Looking back on decades as a parish priest, a chief regret is the amount of time wasted in meetings. The less the churchman knows what he is doing, the more meetings, seminars, conferences, and conventions he will summon or attend. Meetings are the opiate of the bureaucrat. They should be avoided as much as possible. A new generation, happily, has less time for these indulgences than did the members of religious orders in their decline, and chanceries and parish councils.
As years pass, the priest begins to realise, too, how wanderlust can be a seductive kind of escapism. The current pope has said, “Avoid the scandal of being airport bishops.” This applies as well to priests. The Lord calls men to “become” priests because he wants them to “be” priests. The holy Curé d’Ars spent his entire priestly life in one parish. While there is some cogency to term limits for parish priests, there is also much to be said for stability. A priest looking ahead to another parish, like a bishop with his eye on another diocese, is like an alderman aiming at a governorship, and a governor with his eyes on the White House. The man becomes so circumspect in his actions that he fears making waves, and by so doing he starts to drown. Saint John Chrysostom used another maritime metaphor in his disdain for careerists when he said that if a priest trims his sails in the interest of preferment, he will not know how to be a prophet when he gets what he wanted.
The Holy Mass is the heart of the Christian life, but to be that, it must proceed from the Sacrament of Confession. With exquisite subtlety the Risen Christ prompted Peter to confess before he sent him out to offer the Eucharist to the heart of the empire. The parish priest should not let a day pass without some time in the confessional, and if no one shows up, that time can be one of prayer, and eventually the people will come. Weekly confession should be the goal for the priest himself. Often the Anti-Christ will tempt the priest to absent the confessional for one reason or another just before a seriously burdened penitent is about to ask to be heard. Humble confessions heard in the sacred tribunal often inspire the priest beyond anything the penitent could understand. Humility is never discouraged by a good examination of conscience, for the Good Physician always has a cure for sickness of soul, be it a defect of the intellect or a weakness of will. Over the decades, I have had the great encouragement of real saints, most of them unacknowledged but a few of them already canonised. Once as a student in Rome I was running out of breath during a 7.5 kilometre race, but I got a second wind when some friends along the street cheered us runners on. I have come to hear the voices of saints like that many times. Sometimes we may be hearing “angels unawares” (Hebrews 13:2). The Discourager is never Christ but always the Anti-Christ. As he is haunted by God, he lurks in the holiest places in the holiest moments. I used to be rattled when he caused distractions, sometimes lurid ones, at Mass. It is permissible to curse him privately in such moments. Better yet, mock him, for mockery poisons the pride of which he is the prince.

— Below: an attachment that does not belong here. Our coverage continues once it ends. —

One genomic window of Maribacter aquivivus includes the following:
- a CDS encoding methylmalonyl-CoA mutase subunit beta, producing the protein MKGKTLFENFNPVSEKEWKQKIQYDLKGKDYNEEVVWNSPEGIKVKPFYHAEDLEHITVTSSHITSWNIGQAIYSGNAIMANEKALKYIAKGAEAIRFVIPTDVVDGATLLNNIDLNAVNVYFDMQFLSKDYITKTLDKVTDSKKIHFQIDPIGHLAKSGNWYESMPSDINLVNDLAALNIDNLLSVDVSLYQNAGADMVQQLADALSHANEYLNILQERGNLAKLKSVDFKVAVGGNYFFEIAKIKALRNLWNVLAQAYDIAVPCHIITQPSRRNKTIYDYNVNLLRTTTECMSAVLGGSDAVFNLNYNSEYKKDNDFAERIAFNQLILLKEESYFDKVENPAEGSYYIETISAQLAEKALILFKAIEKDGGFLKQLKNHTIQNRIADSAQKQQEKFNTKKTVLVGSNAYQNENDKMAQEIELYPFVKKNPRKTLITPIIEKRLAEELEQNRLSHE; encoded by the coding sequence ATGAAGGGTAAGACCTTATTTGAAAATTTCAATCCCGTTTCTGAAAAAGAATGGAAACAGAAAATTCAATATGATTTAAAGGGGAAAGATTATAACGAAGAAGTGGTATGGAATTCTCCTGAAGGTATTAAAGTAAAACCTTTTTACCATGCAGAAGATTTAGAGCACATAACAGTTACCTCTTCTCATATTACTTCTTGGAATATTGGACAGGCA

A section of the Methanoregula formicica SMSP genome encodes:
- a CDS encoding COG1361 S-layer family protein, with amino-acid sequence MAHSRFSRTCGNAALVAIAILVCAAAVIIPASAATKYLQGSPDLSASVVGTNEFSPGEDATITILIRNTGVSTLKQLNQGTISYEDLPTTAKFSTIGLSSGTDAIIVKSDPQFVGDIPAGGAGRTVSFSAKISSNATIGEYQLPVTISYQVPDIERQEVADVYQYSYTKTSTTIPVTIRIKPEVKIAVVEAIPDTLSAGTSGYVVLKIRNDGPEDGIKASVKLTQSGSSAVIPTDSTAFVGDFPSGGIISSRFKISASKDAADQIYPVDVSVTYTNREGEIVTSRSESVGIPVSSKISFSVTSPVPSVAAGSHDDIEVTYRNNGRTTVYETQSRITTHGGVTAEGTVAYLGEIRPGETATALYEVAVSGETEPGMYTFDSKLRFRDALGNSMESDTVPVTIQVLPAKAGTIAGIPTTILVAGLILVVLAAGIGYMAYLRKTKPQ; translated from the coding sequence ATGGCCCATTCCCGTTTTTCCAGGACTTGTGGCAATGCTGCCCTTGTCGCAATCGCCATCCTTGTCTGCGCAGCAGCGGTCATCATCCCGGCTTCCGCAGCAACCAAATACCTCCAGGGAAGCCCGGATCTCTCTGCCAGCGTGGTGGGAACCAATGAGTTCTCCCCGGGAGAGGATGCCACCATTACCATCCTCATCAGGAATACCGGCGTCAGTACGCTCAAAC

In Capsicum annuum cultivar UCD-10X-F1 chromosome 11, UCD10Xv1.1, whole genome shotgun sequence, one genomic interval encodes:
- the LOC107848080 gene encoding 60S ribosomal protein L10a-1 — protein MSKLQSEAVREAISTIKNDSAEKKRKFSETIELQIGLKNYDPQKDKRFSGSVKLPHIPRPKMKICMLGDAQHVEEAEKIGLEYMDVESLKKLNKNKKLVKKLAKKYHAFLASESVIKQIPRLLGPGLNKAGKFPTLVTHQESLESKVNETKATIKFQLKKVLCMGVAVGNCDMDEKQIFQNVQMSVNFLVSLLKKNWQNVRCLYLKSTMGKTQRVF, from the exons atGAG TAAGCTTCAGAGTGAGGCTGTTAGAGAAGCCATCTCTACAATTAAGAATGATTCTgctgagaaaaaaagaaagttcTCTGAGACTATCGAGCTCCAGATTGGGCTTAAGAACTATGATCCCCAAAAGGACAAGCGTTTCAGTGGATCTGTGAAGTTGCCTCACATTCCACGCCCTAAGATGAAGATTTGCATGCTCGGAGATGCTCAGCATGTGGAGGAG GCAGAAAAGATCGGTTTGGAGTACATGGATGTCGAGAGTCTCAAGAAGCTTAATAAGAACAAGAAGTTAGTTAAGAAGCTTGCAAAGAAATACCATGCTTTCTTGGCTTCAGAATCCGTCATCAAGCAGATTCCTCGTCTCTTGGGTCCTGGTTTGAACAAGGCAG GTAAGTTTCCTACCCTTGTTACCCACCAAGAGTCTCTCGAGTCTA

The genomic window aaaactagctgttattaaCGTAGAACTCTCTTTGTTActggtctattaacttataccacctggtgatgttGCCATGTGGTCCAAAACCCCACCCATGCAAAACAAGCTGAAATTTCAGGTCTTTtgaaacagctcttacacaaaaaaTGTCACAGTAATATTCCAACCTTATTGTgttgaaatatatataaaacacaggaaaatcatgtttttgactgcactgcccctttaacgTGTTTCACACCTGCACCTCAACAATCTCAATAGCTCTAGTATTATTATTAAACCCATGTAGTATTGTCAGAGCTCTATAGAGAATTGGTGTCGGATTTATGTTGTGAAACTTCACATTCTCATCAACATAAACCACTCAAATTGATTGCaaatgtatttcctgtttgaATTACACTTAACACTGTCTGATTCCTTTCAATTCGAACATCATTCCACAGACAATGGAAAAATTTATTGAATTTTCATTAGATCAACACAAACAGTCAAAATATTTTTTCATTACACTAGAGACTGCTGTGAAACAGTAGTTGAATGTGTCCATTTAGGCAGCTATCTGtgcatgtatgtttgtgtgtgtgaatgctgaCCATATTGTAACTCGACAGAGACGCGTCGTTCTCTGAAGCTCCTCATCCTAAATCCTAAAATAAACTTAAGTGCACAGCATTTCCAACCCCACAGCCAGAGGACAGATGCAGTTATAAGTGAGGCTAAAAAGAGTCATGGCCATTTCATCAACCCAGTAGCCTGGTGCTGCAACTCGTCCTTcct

It may not take long for the newly ordained priest to perceive that in some clerical quarters, honesty is not the instinctive culture. This is more than a defect: it is a blasphemy among those consecrated to Christ whose “word is truth” (John 17:17). I allude to this gingerly as a delicate matter, for mentioning it without qualifications risks calumny, but long experience has accustomed me to being told by churchmen of high rank, things that “do not conform to the truth.” That is ecclesiastical jargon for simple lying. Sometimes it is pious dishonesty in the form of falling silent when asked a direct question. A forthright cardinal told me that lying was the normal policy among those on his staff and they simply stared at the floor when challenged. Attached to this dishonesty is the infection of gossip and envy. Brothers in Christ should nurture and promote the various talents of their fellows for the prosperity of the Gospel. Such is not an untutored habit among all of the brethren. Insecurity prefers mediocrity over excellence.